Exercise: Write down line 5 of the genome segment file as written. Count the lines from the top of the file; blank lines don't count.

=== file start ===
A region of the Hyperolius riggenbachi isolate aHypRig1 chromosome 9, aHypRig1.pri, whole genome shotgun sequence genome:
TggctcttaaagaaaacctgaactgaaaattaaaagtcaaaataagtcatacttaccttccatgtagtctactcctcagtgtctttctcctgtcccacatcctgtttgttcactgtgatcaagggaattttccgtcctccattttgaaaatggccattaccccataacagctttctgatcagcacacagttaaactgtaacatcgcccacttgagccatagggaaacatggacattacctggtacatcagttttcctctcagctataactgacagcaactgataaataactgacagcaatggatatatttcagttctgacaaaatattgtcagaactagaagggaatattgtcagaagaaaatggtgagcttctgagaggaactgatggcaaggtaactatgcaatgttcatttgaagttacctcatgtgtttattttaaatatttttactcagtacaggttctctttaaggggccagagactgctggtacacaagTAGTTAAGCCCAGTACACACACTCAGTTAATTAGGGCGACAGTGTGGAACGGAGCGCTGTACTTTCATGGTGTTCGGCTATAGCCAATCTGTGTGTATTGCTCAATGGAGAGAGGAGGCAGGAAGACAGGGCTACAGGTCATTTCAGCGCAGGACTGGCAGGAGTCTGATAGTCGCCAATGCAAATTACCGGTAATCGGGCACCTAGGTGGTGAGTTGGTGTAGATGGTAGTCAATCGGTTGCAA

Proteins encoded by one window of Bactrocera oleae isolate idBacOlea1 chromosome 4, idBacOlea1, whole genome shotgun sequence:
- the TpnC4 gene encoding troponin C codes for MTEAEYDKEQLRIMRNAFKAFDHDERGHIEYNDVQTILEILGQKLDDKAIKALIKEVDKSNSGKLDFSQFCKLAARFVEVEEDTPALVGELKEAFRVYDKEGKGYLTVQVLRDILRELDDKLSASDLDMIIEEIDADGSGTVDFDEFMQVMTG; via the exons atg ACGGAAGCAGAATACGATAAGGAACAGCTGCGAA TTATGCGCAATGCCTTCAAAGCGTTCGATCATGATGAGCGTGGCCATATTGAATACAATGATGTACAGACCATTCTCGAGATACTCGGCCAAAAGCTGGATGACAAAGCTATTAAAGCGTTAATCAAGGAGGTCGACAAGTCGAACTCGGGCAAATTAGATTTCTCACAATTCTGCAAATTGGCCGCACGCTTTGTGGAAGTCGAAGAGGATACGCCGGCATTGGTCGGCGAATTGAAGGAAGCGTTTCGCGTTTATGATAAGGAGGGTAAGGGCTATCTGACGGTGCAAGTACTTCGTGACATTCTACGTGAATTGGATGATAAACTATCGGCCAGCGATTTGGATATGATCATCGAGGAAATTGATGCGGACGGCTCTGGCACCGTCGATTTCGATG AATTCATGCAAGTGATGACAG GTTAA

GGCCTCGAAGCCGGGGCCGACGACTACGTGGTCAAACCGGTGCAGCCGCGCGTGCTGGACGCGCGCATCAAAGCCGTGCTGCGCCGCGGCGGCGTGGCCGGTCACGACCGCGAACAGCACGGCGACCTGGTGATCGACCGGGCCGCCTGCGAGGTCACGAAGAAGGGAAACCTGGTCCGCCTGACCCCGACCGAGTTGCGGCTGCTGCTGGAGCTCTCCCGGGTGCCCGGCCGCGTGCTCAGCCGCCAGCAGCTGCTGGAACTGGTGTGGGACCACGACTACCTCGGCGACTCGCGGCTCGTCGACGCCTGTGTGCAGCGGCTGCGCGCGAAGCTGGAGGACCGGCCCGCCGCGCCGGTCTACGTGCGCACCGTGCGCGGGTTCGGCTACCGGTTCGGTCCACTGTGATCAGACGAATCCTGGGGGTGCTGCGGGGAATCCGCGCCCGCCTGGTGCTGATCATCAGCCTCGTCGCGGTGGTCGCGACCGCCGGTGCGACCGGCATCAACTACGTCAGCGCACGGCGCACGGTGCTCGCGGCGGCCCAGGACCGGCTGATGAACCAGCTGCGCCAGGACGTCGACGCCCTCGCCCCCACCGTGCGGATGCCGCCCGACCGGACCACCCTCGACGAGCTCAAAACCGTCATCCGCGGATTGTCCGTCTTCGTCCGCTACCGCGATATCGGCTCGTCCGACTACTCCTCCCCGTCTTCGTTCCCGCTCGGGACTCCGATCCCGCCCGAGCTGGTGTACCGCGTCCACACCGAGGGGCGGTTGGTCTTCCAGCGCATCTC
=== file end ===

GGCCTCGAAGCCGGGGCCGACGACTACGTGGTCAAACCGGTGCAGCCGCGCGTGCTGGACGCGCGCATCAAAGCCGTGCTGCGCCGCGGCGGCGTGGCCGGTCACGACCGCGAACAGCACGGCGACCTGGTGATCGACCGGGCCGCCTGCGAGGTCACGAAGAAGGGAAACCTGGTCCGCCTGACCCCGACCGAGTTGCGGCTGCTGCTGGAGCTCTCCCGGGTGCCCGGCCGCGTGCTCAGCCGCCAGCAGCTGCTGGAACTGGTGTGGGACCACGACTACCTCGGCGACTCGCGGCTCGTCGACGCCTGTGTGCAGCGGCTGCGCGCGAAGCTGGAGGACCGGCCCGCCGCGCCGGTCTACGTGCGCACCGTGCGCGGGTTCGGCTACCGGTTCGGTCCACTGTGATCAGACGAATCCTGGGGGTGCTGCGGGGAATCCGCGCCCGCCTGGTGCTGATCATCAGCCTCGTCGCGGTGGTCGCGACCGCCGGTGCGACCGGCATCAACTACGTCAGCGCACGGCGCACGGTGCTCGCGGCGGCCCAGGACCGGCTGATGAACCAGCTGCGCCAGGACGTCGACGCCCTCGCCCCCACCGTGCGGATGCCGCCCGACCGGACCACCCTCGACGAGCTCAAAACCGTCATCCGCGGATTGTCCGTCTTCGTCCGCTACCGCGATATCGGCTCGTCCGACTACTCCTCCCCGTCTTCGTTCCCGCTCGGGACTCCGATCCCGCCCGAGCTGGTGTACCGCGTCCACACCGAGGGGCGGTTGGTCTTCCAGCGCATCTC